Is the Loyalty Club Dying a Necessary Death?

We’ve come a long way since loyal customers in the 18th century¹ received copper tokens that could be exchanged for gifts at a later date. What we had here was the makings of a loyalty club, just in a more physical (and metal-based) form.

Fast forward a couple of centuries and a hallmark of the local store was that each owner knew their customers’ names as well as their unique preferences. They used this information to power their conversations with the customer, with the occasional reward to keep the relationship going strong.

When some of those stores turned into chains, part of the ability to cater to customer preferences at scale was lost. Suddenly, it was no longer possible to know every person that entered their various locations.

Then came the onset of e-commerce businesses, armed with advanced promotional tools and the technology to offer personalized product recommendations and customer experiences. They place less emphasis on having a designated loyalty club to collect data, as by associating each visitor with an account, they have the ability to target all repeat buyers.

Related: Why Personalization is Key to Customer Loyalty and 3 Steps to Foster Both

What we’ve seen is the natural evolution of rewarding loyalty. As modern-day businesses have the tools to collect data analytics on every customer that passes through their websites and stores, the idea of having a specific “club” is becoming less and less relevant.

New Ways of Rewarding Customers

The modern approach to customer loyalty is built on a foundation of data, which can be easily obtained from customers that log into an account they have with the business. That information is used to build a view of the customer and inform the offers and communications that keep them engaged.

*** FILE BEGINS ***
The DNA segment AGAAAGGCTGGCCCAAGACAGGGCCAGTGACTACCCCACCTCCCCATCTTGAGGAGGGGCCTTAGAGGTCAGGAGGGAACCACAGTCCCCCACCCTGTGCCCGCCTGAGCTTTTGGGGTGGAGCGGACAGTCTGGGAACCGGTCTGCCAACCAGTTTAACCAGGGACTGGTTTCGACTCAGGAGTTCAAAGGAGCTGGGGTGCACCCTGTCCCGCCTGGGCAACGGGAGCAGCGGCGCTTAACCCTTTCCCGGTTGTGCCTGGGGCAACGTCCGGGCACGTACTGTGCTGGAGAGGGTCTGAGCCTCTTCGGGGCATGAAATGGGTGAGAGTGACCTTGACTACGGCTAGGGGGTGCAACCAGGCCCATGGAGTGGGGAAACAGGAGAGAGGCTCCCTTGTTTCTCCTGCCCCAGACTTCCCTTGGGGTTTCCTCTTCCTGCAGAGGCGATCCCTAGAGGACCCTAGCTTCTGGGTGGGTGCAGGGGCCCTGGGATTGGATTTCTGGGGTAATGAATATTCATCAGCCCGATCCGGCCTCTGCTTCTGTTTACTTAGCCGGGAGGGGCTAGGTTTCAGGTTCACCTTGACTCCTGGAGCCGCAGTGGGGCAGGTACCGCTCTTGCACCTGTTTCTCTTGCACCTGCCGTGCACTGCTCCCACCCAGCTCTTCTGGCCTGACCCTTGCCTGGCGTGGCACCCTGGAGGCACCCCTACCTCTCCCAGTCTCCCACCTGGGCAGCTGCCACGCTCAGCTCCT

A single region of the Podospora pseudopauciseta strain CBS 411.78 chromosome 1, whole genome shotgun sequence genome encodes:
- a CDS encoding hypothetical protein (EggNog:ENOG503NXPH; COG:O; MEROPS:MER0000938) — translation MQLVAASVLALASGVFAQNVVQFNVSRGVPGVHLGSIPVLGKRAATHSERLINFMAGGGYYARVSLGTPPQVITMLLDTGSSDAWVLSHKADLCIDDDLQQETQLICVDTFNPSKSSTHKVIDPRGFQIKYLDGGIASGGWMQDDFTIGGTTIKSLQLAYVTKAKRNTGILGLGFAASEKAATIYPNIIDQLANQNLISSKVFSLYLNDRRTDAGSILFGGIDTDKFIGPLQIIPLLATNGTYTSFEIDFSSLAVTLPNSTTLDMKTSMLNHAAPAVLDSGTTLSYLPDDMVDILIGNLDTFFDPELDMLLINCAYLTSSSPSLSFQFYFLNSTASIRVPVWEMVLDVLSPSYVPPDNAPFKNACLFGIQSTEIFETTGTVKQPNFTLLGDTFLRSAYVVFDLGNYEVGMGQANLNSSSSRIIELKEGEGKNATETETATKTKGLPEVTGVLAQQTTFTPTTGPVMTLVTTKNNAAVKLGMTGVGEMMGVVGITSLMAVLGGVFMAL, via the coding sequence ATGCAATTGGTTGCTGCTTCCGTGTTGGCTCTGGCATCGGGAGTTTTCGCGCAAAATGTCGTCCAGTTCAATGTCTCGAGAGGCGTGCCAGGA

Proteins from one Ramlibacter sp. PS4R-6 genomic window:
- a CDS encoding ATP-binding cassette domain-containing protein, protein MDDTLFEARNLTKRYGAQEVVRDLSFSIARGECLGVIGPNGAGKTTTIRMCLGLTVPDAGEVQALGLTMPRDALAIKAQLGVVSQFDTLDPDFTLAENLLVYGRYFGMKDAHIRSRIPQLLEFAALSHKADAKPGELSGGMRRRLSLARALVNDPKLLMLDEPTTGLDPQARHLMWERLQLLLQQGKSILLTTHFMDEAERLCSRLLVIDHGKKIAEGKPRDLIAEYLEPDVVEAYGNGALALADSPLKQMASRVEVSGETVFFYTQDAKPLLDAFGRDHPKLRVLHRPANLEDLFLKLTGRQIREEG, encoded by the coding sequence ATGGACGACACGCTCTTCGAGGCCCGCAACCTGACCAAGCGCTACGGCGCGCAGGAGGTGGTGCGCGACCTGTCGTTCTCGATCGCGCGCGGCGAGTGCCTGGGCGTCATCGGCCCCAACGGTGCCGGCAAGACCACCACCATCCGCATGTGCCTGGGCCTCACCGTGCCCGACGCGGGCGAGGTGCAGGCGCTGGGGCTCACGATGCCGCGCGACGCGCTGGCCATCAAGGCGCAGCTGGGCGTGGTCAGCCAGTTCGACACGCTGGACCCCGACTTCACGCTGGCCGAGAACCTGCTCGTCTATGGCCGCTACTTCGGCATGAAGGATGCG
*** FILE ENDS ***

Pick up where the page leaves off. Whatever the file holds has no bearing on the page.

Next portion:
Removing the Need for Loyalty Clubs

What’s happening is that data is removing the need for a loyalty club, which happens to come with certain flaws. These schemes mainly attract the top 20% of customers, who would probably buy from the business anyway, but fail to engage some of the more infrequent purchasers. By only focusing on the top-tier of customers, the business is missing out on a new source of revenue from the rest of their customer base.

Let’s use the example of the e-commerce business and how they engage customers one-to-one. It’s a model that largely requires the customer to log-In to make a purchase, which enables them to collect data on their purchasing and behavior. That information is then used to drive incremental revenue through tailored promotions, communications, and experiences. 

The truth is, every brick-and-mortar business is sitting on a goldmine of data from their customers. However, only the market leaders are using it to power offers and communications that are tailored to the very people receiving them.

If you’d like to learn more about how brick-and-mortar businesses can adopt a logged-in approach to effectively target all their customers, check out the full post on QSR Magazine.

Building a loyalty program helps your business get to know all customers, Unlike an exclusive loyalty club. Como Sense provide retailers and restaurants with the data-driven customer engagement tools they need inside their POS to know their customers, personalize their experience, and grow visits and spend.

Request a demo to learn the benefits of building a seamless loyalty program with Como Sense.


Sources:

1. http://resource-center.crowdtwist.com/i/776442-the-loyalty-evolution-research-report/3?

Posted by Yair Holtzer

Yair Holtzer drives Como’s growth in the Americas by expanding our partner network, building strategic alliances, and managing our local partners, sales, and account management teams.